Utilizing Government Resources in a Disaster
The expectation in emergencies is that all citizens affected in the disaster area receive prompt appropriate care. Hurricane Katrina caused extensive and severe damage over the southeastern United States, including the entire Mississippi Gulf Coast on August 29, 2005. Federal disaster declarations blanketed 90,000 square miles of the United States, including 49 counties in Mississippi. Hurricane Katrina has been classified as the worst natural disaster to affect the United States to date.
This presentation will provide valuable information, facts, and lessons learned from Katrina that will help all states with future disasters. Conference faculty are emergency management professionals that will provide insight from both a public health and planning perspective. They will also provide an overview of the state's role and federal role in both planning and response activities; discuss valuable documents such as the Stafford Act, National Response Plan, and Concept of Operations; and assets available to assist with emergency healthcare needs.
Academic Faculty/Staff, Federal Government Employees, State Government Employees, Local Government Employees, Non-Government Employees and Students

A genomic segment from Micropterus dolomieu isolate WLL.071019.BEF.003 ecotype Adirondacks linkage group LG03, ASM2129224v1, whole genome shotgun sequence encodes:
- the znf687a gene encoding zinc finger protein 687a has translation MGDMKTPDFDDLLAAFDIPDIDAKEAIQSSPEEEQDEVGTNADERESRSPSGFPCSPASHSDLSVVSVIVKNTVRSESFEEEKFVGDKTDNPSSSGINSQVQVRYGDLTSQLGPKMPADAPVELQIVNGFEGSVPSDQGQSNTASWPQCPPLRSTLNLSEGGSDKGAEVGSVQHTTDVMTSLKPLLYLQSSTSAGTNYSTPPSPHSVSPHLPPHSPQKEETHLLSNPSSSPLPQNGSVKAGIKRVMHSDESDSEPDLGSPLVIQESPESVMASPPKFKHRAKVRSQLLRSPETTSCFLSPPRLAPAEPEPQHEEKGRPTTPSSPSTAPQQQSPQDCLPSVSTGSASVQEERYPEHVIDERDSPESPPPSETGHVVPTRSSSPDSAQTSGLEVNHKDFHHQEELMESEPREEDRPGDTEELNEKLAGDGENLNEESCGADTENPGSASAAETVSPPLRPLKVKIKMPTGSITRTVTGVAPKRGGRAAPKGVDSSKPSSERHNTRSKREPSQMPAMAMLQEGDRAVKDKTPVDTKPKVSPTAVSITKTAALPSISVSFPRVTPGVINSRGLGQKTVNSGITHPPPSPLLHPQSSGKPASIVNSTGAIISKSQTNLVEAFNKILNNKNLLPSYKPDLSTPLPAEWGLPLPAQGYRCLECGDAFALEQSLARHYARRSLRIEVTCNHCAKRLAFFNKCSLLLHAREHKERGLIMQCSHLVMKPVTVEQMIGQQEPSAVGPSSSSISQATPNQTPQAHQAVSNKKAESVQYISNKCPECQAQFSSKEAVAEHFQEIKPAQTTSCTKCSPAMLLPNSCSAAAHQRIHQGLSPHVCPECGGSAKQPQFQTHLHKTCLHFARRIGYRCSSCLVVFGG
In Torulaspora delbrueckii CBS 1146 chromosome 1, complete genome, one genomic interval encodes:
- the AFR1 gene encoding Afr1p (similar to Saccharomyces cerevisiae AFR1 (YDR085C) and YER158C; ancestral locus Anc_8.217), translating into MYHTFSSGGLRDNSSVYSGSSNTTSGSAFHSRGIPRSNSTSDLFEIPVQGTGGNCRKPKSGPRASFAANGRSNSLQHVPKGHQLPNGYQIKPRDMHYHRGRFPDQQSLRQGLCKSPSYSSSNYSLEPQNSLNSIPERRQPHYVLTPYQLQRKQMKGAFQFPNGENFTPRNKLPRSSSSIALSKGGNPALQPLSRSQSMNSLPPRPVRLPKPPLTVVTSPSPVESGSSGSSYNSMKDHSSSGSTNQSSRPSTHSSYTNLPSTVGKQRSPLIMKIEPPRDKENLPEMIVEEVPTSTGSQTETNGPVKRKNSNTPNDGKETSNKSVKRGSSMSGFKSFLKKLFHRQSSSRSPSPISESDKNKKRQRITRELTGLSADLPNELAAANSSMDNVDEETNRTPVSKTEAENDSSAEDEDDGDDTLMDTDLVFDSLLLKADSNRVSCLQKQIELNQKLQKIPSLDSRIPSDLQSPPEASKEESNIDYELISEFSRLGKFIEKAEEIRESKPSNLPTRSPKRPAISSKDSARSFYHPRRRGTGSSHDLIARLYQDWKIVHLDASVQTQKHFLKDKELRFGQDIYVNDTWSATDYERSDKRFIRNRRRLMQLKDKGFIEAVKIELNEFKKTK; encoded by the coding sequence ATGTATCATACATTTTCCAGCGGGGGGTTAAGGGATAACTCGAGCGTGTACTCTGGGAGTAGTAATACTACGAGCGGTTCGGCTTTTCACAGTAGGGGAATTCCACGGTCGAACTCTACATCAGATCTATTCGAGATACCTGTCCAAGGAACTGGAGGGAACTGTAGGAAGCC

- Explain what happens when a state declares a state of emergency
- Describe how the Federal ESF 8 function interacts with the State ESF 8 function
- List the Federal ESF 8 assets that are available to states with declared emergencies
- Explain the Robert T. Stafford Disaster Relief and Emergency Assistance Act - or Stafford Act - and how it assists impacted disaster areas
- Describe the authority for the National Response Plan and how it works
- Define the Federal ESF 8’s Concept of Operations
Regional Emergency Coordinator
Office of Public Health Emergency Preparedness
Region IV, US Department of Health and Human Services
Office Emergency Planning and Response
Mississippi State Department of Health
Assistant Attorney General
Alabama Department of Public Health
- 2.00 Participation/CETulane Professional and Continuing Education (PaCE) awards 2.00 hour(s) of credit for completing Utilizing Government Resources in a Disaster
Links to External Websites
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Adobe Acrobat Reader (for desktops and laptops)
Adobe Acrobat Reader is required to access some documents in this course. If you need to download a free copy of Acrobat Reader, click here.
Internet Connection Speed
A minimum download speed of 1.5 Mbps is recommended for an optimal experience, which is commonly the speed associated with a basic DSL or a cellular/satellite connection. A faster connection, such as cable or fiber service, with further enhance your online experience. A Wi-Fi connection is generally acceptable, but it is dependent upon one of the two services mentioned above. You can check your internet connection speed at http://www.speedtest.net/.